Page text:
U.S. Arctic and Sub-Arctic Military Bases Are Unprepared For Impacts of Climate Change


A view of the ramp at Thule Air Base in Greenland. (Source: NASA).

A new U.S. Department of Defense report focusing on the climate resilience of the country’s military installations in the northern latitudes concludes that the U.S. military is failing to prepare its facilities for the challenges of long-term climate change.

A new Pentagon report assessed the climate change readiness of six U.S. Army and Air Force bases in the Arctic and Sub-Arctic. The study was conducted by the Inspector General of the Department of Defense and paints a bleak picture. 

Even though soaring temperatures and melting permafrost are already damaging military infrastructure, including air base runways, roads and building foundations, leaders of military bases have failed to identify climate change risks and have not included them in decision making processes.

The U.S. military has repeatedly acknowledged the threat of climate change to national security.

The study concludes that “most installation leaders at the six installations […] in the Arctic and sub-Arctic region were unfamiliar with military installation resilience planning requirements, processes, and tools, and installation leaders did not comply with requirements to identify current and projected climate-related environmental risks, vulnerabilities, and risk reduction measures, or incorporate these considerations into plans and operations.”

The report’s conclusions stand in contrast to a host of presidential orders and laws mandating the armed forces to include climate change resilience in their activities. The U.S. military has repeatedly acknowledged the threat of climate change to national security arising from more frequent extreme weather events and natural disasters and their impacts on military infrastructure and personnel.


Storm Damage to Hangar 7, Eareckson Air Station. (Source: 611th Civil Engineering Squadron)

Visiting six bases across the North

The report titled “Evaluation of the Department of Defense’s Efforts to Address the Climate Resilience of U.S. Military Installations in the Arctic and Sub-Arctic” was released by the Inspector General, an investigative official providing oversight over the U.S. armed forces.

Officials visited six bases across Alaska and Greenland documenting adverse effects of climate change on infrastructure and conducted in-depth interviews with local military officials. The aim of the study was to determine if the Department of Defense has incorporated climate resilience in its northern military installations.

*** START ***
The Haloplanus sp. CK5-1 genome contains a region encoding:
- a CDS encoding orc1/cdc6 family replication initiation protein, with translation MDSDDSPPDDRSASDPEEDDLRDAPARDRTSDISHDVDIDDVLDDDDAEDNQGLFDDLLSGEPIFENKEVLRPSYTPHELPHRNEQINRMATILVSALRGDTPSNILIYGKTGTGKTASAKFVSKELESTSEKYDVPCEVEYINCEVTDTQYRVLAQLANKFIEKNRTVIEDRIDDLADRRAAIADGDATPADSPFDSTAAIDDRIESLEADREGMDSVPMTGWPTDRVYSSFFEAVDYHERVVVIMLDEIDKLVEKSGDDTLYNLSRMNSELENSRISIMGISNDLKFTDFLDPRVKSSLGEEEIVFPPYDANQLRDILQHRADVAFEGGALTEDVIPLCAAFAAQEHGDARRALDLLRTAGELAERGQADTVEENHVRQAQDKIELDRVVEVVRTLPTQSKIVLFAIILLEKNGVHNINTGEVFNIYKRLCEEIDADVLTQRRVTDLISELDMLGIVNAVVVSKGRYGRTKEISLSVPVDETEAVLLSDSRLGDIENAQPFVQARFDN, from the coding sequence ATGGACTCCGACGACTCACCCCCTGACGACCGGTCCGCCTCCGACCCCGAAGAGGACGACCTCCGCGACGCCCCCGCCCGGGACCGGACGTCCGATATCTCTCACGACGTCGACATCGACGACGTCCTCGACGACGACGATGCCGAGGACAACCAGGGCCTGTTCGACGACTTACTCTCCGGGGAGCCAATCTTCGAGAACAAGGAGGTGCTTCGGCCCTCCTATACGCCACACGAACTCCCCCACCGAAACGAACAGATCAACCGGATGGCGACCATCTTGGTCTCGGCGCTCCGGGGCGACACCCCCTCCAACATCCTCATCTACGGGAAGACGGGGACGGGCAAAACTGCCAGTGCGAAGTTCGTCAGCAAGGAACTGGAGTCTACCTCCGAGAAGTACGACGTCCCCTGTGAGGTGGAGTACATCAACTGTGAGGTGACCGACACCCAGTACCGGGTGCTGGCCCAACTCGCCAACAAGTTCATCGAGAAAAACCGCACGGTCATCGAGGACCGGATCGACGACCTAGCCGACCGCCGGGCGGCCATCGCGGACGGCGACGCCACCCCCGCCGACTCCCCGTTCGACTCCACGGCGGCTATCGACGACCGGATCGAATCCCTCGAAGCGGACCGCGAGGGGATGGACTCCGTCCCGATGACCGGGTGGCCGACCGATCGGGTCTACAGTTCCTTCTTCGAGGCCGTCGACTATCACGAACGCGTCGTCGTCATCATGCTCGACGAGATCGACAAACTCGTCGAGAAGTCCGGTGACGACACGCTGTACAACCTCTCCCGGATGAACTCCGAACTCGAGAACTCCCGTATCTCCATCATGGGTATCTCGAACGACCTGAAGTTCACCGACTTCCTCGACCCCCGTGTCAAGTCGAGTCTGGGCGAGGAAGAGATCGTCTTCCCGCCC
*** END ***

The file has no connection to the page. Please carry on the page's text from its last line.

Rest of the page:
The bases visited include Joint Base Elmendorf-Richardson (JBER), Clear Space Force Station, Eielson Air Force Base, Fort Wainwright, Fort Greely all located in Alaska and Thule Air Base in Greenland.

The report also highlighted that impacts of climate change on military infrastructure are already occurring in the present.

The study identified two main shortcomings. Most military base leaders were unfamiliar with the requirements related to climate change such as the need to identify current or future climate-related environmental risks or vulnerabilities for their bases or develop plans to reduce these risks and incorporate them into their operations.

And even those military leaders who were familiar with the requirements did not comply with the prescribed infrastructure resilience assessments nor did they engage in planning for climate resilience, both of which are required under Department of Defense directives and public legislation.


Cracks and depressions on runway and shoulder caused by water thawing and refreezing, Thule AB, Greenland. (Source: Department of Defense, OIG)

Focusing on day to day challenges 

When investigating why those in leadership positions were unaware of climate resilience requirements or did not comply with the requirements, officials identified three main causes.

Military installation leaders were often focused on present-day challenges arising from weather and environmental conditions, rather than analyzing future vulnerabilities arising from climate change. Furthermore, there was unclear guidance from the Department of Defense on how to implement resilience assessments. And lastly, installation leaders or planners suffered from a lack of resources to analyze climate change and implement changes.

Crumbling runways

The report also highlighted that impacts of climate change on military infrastructure are already occurring in the present. While large parts of the study detailing specific damage at the military bases are blacked out in the public version of the report, it nonetheless identified a number of examples, including the crumbling runway at the Thule Airbase, a damaged hangar at Eareckson Air Station, and buckling roads at Eielson AFB. 


Ammunition Bunker Wall Separation Due to Frost Heaving, Eielson AFB, Alaska. (Source: Department of Defense, OIG)

The Inspector General offers several recommendations on how to close the gap between the Pentagon’s official climate resilience policy and its implementation on the ground. A key suggestion is that the Department of Defense incorporates climate change adaptation and resilience policy into all its master planning requirements for major military installations.

It furthermore recommends that better training resources be made available by the Pentagon to enable military base officials to “establish priorities, develop milestones and identify planning needs.”

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